THE REAL LIMIT ISN’T THE TECHNOLOGY – IT’S YOUR IMAGINATION
So you’ve built or bought your first 3D printer, connected it to the computer and loaded a spool of material. It’s all ready to go. The big question now is what are you going to print with it?
With a commercial 3D printer the possibilities are almost endless. Working guitars can be printed, or custom bike frames. When the screenplay Skyfall screenplay called for Bond’s Aston Martin DB5 to be destroyed three five-foot-long replicas were printed, sparing the priceless original. Home printers are on a smaller scale, though. For example the popular RepRap Mendel has a build volume of 8 by 8 by 5.5 inches (200x200x140mm), so it can print anything that will fit into that space.
Lots of people try out their new printer by creating desk ornaments. There’s a whole range of templates for these – Android robots are popular – but it’s more of a challenge to design your own. That’s also a good way to start learning the capabilities and limits of your printers. Try making a few small objects in different shapes. What sort of shapes are difficult? Are there solutions? (Hint: Yes there are).
Moving on to more practical designs, phone cases are very popular projects. You can design one from scratch but it’s easy to find templates for most phone models. That will give you the vital dimensions you need for your phone to work properly, then you can let your imagination loose on the rest of it. Designs can be added to the case, or you can experiment with belt loops and clips. Depending on your printer you might be able to print a multi-coloured one. Don’t stop at phones either. You can also make cases for media players or small tablets.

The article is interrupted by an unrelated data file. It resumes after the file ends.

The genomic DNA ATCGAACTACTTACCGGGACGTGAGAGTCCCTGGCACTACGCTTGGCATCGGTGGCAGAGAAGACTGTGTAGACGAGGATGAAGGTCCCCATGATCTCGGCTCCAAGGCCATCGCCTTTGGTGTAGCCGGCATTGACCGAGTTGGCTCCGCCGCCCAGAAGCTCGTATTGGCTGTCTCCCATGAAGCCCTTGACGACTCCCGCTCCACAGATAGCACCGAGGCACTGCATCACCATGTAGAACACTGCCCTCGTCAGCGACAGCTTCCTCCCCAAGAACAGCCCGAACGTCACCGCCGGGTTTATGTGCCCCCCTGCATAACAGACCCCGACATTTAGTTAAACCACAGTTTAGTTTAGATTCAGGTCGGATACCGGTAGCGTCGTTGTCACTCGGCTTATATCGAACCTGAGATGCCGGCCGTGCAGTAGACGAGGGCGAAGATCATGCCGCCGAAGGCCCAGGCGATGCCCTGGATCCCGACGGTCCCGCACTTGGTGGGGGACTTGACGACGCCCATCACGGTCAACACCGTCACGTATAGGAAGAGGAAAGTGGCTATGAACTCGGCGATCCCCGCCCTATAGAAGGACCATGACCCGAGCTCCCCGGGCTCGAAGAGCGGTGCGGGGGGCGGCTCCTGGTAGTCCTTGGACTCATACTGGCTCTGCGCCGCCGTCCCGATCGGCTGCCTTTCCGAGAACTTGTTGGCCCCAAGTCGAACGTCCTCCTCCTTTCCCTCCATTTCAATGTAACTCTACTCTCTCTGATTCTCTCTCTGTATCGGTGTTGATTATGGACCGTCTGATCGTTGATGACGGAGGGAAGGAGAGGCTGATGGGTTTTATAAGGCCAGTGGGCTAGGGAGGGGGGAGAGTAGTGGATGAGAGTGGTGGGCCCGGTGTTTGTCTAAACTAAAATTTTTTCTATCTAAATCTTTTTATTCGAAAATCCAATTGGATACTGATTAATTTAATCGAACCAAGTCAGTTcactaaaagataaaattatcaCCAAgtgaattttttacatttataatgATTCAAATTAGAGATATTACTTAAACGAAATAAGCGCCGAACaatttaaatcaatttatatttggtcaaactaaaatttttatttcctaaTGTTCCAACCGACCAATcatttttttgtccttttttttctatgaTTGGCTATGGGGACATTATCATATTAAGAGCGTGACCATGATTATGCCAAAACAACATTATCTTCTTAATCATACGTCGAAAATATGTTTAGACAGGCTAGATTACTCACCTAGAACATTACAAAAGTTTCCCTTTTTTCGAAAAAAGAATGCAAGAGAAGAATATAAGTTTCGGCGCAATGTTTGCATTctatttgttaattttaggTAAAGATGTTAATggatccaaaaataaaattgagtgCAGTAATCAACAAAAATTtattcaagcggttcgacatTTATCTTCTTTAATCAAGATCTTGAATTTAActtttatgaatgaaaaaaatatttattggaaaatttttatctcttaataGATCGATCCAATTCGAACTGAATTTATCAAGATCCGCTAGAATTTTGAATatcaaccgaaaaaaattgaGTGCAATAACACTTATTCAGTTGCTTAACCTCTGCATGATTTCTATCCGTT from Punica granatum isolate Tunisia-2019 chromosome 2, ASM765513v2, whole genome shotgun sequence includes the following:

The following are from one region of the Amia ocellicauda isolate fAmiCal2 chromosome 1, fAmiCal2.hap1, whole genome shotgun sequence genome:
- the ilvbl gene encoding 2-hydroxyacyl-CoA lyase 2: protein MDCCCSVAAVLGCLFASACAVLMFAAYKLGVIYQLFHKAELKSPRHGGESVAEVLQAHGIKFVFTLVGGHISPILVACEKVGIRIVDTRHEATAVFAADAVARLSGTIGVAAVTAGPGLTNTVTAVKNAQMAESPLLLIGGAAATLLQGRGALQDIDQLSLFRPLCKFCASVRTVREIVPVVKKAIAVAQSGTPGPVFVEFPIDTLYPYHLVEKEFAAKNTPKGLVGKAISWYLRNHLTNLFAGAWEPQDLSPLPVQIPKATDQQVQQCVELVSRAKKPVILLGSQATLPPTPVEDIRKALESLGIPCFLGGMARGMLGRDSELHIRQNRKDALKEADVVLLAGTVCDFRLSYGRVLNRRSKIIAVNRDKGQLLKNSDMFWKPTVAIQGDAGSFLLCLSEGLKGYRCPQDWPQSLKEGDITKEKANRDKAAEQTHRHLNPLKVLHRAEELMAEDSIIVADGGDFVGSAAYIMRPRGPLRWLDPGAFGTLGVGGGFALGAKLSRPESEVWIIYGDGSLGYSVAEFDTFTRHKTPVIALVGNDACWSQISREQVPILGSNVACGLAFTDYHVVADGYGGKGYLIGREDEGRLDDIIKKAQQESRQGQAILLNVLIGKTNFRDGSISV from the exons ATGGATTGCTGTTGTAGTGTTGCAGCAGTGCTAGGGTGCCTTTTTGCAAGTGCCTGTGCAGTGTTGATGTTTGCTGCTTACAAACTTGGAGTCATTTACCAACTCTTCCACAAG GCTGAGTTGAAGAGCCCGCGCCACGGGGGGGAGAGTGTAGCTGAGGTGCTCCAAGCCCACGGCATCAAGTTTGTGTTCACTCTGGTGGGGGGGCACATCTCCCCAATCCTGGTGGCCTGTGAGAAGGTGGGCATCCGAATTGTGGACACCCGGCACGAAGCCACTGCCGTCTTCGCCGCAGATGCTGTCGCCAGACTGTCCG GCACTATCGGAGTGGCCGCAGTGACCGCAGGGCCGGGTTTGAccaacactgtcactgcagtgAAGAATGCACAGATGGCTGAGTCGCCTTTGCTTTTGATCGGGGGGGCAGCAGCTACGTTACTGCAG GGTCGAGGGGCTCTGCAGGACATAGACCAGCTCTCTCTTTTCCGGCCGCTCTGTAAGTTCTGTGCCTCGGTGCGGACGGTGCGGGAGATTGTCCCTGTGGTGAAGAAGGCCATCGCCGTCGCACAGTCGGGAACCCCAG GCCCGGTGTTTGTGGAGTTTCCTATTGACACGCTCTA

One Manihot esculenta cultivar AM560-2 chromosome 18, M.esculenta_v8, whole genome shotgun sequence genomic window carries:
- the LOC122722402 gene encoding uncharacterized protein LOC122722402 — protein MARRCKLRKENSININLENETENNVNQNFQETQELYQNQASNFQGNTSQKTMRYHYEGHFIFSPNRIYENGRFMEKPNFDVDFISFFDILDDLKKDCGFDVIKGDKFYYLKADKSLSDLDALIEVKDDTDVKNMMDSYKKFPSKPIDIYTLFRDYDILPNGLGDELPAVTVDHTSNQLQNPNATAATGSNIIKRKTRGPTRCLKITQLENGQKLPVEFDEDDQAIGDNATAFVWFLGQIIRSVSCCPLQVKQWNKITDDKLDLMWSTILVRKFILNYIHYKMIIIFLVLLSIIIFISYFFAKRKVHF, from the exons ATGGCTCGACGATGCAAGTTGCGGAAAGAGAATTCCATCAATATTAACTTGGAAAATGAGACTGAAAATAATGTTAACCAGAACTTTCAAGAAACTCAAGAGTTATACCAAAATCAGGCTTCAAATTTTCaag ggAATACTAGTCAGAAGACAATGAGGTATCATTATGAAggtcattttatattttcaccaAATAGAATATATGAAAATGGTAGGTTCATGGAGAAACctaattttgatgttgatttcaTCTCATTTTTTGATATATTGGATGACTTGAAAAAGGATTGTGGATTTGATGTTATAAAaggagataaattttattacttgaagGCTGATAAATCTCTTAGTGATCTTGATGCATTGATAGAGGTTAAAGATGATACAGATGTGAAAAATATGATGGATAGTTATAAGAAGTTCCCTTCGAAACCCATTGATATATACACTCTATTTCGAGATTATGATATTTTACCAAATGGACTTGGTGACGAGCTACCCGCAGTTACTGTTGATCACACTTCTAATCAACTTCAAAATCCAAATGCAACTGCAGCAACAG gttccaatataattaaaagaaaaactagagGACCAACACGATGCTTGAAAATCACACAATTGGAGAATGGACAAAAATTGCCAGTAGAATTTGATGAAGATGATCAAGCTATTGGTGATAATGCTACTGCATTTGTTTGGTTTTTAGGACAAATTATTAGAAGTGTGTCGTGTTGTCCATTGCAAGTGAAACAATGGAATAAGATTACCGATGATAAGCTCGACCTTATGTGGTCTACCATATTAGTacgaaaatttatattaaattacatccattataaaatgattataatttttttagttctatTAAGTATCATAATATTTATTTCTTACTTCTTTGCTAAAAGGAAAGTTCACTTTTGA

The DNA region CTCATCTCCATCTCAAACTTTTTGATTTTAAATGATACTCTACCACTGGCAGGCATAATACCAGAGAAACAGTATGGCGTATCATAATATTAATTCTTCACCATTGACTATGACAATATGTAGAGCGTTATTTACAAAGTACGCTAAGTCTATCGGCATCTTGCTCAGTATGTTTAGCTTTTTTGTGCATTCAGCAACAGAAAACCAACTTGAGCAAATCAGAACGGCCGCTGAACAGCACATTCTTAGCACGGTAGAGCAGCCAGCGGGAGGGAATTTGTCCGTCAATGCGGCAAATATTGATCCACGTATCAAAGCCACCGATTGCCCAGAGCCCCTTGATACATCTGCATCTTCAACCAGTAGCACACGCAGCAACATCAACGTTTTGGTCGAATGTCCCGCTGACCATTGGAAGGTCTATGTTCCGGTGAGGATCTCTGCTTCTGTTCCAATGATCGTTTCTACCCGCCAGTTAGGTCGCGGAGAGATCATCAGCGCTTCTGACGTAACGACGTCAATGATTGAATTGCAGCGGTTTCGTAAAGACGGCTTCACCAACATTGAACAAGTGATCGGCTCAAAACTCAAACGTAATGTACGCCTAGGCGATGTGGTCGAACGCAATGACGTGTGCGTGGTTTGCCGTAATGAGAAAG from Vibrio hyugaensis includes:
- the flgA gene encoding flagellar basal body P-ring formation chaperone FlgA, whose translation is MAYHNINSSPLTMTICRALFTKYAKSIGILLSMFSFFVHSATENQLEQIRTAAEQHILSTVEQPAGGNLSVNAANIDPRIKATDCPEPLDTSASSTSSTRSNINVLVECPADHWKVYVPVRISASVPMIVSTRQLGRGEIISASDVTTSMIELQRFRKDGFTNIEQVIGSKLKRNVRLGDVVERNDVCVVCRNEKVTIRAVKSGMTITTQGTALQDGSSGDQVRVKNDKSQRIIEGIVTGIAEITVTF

Model and drone enthusiasts will soon find plenty uses for their printer. Some basic design skills will let you create templates for a whole array of parts, including some that would be very tricky to make at home – and once you have the template you can print as many as you need. You’ll find a lot of drone designs online or you can develop your own. It’s possible to print the airframe, cases for the electronics and if you’re really good even the props. So far motors are beyond the reach of a home printer but that could change in the next few years.
A home 3D printer can be a useful medical device. Several people have now created designs for prosthetic hands that can be made on a typical home printer, and they’re already helping people to live better lives. As the technology develops more and more parts will be replicated this way. Specialist printers can produce replacement heart valves. For now this is out of reach of devices like a MakerBot, but every generation of hardware adds new capabilities. Of course even if you could print a heart valve at home you’d need help to install it.
One of the most exciting things about 3D printers is that they can help to make more 3D printers. The RepRap series were specifically designed to be able to print as many of their own parts as possible, and they can also do some if the necessary work on the control electronics. So far parts like the threaded drive rods can’t be printed, but developers are looking at upgrades that would use alternative – printable – parts.
Already a typical home 3D printer lets you create, customise or repair a whole range of objects. In the future their capabilities are only going to expand, with new materials becoming available and the printers themselves working faster and at higher resolutions. This technology could be to common household objects what Kindle is to books – but with even more flexibility.